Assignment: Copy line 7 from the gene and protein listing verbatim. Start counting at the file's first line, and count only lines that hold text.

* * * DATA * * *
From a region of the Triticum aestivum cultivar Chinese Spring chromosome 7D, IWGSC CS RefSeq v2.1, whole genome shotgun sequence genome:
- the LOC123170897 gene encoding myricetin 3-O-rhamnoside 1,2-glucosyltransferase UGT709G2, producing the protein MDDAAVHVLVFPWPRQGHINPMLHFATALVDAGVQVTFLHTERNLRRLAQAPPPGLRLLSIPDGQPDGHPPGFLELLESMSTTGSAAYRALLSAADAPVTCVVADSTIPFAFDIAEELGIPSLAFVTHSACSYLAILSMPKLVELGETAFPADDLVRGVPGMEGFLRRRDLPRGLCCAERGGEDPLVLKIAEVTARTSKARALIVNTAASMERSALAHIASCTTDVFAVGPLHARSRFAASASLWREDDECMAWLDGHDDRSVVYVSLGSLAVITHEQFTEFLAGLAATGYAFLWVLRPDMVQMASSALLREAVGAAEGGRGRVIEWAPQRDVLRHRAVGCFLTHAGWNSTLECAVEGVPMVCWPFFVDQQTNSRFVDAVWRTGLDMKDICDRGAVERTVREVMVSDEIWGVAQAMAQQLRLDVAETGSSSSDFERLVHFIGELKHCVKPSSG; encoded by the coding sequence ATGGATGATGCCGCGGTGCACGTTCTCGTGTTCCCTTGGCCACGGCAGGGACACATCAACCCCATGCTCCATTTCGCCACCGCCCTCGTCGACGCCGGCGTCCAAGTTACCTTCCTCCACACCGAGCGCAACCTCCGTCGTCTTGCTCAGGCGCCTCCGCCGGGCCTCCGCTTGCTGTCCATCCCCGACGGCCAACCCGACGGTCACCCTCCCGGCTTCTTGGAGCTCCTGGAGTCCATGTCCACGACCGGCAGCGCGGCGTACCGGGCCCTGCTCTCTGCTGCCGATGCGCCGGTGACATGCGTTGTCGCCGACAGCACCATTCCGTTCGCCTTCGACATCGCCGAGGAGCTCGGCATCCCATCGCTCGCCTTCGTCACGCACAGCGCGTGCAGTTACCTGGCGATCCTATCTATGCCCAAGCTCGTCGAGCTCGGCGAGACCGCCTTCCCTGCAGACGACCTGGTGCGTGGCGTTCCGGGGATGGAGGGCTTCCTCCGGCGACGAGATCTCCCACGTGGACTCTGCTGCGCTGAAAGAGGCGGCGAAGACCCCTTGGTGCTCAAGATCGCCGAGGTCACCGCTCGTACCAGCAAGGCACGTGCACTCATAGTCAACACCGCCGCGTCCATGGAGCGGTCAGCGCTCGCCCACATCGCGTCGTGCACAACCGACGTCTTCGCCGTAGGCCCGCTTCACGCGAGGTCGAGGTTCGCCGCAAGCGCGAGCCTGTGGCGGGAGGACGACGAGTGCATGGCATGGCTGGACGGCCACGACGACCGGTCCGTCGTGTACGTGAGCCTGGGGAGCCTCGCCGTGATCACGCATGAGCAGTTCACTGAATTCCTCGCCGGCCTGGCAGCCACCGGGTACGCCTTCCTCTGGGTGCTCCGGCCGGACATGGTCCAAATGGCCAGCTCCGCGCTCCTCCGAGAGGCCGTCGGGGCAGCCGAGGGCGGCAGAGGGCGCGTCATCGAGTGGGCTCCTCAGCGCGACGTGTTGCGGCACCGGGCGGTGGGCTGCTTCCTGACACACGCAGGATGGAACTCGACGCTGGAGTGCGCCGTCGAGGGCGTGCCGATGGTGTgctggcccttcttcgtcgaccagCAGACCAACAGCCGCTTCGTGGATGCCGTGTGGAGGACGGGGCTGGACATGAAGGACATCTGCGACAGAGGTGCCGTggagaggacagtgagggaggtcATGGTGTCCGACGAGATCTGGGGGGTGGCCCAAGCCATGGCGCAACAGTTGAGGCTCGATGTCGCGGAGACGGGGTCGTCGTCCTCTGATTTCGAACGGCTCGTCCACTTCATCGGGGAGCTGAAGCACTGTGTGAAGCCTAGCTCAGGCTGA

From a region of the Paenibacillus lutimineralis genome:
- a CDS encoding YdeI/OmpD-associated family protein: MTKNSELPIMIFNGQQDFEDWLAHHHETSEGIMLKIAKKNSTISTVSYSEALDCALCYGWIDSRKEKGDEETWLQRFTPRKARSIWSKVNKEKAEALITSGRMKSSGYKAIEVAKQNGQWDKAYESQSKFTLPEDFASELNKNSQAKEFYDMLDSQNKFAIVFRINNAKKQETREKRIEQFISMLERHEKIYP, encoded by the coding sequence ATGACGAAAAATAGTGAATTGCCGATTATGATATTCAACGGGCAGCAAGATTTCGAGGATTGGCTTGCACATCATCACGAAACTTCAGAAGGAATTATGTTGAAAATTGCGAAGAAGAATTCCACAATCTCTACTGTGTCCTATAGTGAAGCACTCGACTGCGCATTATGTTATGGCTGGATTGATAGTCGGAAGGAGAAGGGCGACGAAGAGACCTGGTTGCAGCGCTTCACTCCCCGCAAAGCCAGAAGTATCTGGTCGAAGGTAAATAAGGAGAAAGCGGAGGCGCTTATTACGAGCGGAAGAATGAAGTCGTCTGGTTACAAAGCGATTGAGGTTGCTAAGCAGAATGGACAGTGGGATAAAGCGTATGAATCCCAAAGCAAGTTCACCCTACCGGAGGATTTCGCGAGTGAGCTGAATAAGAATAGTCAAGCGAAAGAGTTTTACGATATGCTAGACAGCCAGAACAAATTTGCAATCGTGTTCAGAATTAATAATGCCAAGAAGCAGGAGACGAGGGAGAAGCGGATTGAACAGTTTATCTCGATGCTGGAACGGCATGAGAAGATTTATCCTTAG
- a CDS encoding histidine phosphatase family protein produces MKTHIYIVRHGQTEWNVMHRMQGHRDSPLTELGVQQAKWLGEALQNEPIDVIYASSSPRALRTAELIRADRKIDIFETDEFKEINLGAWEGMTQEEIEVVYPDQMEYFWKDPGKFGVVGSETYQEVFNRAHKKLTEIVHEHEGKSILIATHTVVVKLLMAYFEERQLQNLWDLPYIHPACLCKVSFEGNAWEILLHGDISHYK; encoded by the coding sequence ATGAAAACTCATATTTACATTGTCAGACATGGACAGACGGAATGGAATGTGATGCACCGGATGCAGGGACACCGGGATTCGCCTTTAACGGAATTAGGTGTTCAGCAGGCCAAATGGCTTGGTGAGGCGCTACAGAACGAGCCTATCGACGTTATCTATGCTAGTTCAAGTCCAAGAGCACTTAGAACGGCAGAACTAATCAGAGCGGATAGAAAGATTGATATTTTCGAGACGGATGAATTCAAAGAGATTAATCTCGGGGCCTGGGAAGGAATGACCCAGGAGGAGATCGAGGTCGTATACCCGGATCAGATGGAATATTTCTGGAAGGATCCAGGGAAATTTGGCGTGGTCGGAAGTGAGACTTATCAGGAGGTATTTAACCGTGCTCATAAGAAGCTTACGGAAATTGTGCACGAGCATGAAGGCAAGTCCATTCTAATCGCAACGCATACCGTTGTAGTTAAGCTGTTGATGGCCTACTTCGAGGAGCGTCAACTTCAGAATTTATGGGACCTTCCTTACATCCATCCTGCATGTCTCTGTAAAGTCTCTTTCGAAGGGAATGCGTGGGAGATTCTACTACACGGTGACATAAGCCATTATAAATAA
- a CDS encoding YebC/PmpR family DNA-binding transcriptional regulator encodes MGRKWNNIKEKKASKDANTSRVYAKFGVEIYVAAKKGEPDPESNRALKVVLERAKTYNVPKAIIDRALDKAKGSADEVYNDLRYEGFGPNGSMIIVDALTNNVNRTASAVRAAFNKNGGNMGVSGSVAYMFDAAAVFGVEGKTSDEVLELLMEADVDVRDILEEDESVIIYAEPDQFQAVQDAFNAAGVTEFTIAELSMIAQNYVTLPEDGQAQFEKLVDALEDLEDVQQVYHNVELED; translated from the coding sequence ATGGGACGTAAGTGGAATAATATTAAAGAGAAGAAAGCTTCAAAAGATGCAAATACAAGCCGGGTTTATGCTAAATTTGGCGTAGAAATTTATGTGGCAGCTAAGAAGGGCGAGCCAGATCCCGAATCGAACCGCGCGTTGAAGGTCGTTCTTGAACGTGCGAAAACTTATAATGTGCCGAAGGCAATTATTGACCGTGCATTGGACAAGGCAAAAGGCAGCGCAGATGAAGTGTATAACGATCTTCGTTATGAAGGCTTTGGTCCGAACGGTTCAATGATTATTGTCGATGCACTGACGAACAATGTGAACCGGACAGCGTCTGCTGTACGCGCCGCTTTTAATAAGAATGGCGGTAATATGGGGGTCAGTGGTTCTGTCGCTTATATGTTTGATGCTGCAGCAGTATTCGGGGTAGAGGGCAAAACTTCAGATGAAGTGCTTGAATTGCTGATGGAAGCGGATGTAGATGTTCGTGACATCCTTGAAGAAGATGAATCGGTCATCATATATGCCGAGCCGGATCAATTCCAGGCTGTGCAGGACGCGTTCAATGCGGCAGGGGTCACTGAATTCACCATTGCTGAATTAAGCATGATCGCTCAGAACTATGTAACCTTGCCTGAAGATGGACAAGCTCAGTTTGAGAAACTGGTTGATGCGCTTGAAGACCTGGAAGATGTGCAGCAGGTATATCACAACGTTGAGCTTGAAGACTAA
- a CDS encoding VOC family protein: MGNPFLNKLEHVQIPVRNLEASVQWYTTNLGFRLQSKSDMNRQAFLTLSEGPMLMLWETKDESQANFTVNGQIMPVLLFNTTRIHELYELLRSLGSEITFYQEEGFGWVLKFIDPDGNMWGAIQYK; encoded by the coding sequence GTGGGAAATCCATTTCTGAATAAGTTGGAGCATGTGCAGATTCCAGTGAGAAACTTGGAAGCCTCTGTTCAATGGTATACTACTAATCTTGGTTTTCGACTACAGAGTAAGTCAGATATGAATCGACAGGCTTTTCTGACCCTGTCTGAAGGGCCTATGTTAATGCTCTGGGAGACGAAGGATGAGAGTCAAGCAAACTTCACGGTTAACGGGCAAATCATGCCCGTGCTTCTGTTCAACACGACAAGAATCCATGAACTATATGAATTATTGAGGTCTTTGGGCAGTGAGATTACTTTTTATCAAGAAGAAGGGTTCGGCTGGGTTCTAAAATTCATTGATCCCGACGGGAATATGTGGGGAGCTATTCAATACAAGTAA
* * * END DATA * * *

- a CDS encoding VOC family protein: MGNPFLNKLEHVQIPVRNLEASVQWYTTNLGFRLQSKSDMNRQAFLTLSEGPMLMLWETKDESQANFTVNGQIMPVLLFNTTRIHELYELLRSLGSEITFYQEEGFGWVLKFIDPDGNMWGAIQYK; encoded by the coding sequence GTGGGAAATCCATTTCTGAATAAGTTGGAGCATGTGCAGATTCCAGTGAGAAACTTGGAAGCCTCTGTTCAATGGTATACTACTAATCTTGGTTTTCGACTACAGAGTAAGTCAGATATGAATCGACAGGCTTTTCTGACCCTGTCTGAAGGGCCTATGTTAATGCTCTGGGAGACGAAGGATGAGAGTCAAGCAAACTTCACGGTTAACGGGCAAATCATGCCCGTGCTTCTGTTCAACACGACAAGAATCCATGAACTATATGAATTATTGAGGTCTTTGGGCAGTGAGATTACTTTTTATCAAGAAGAAGGGTTCGGCTGGGTTCTAAAATTCATTGATCCCGACGGGAATATGTGGGGAGCTATTCAATACAAGTAA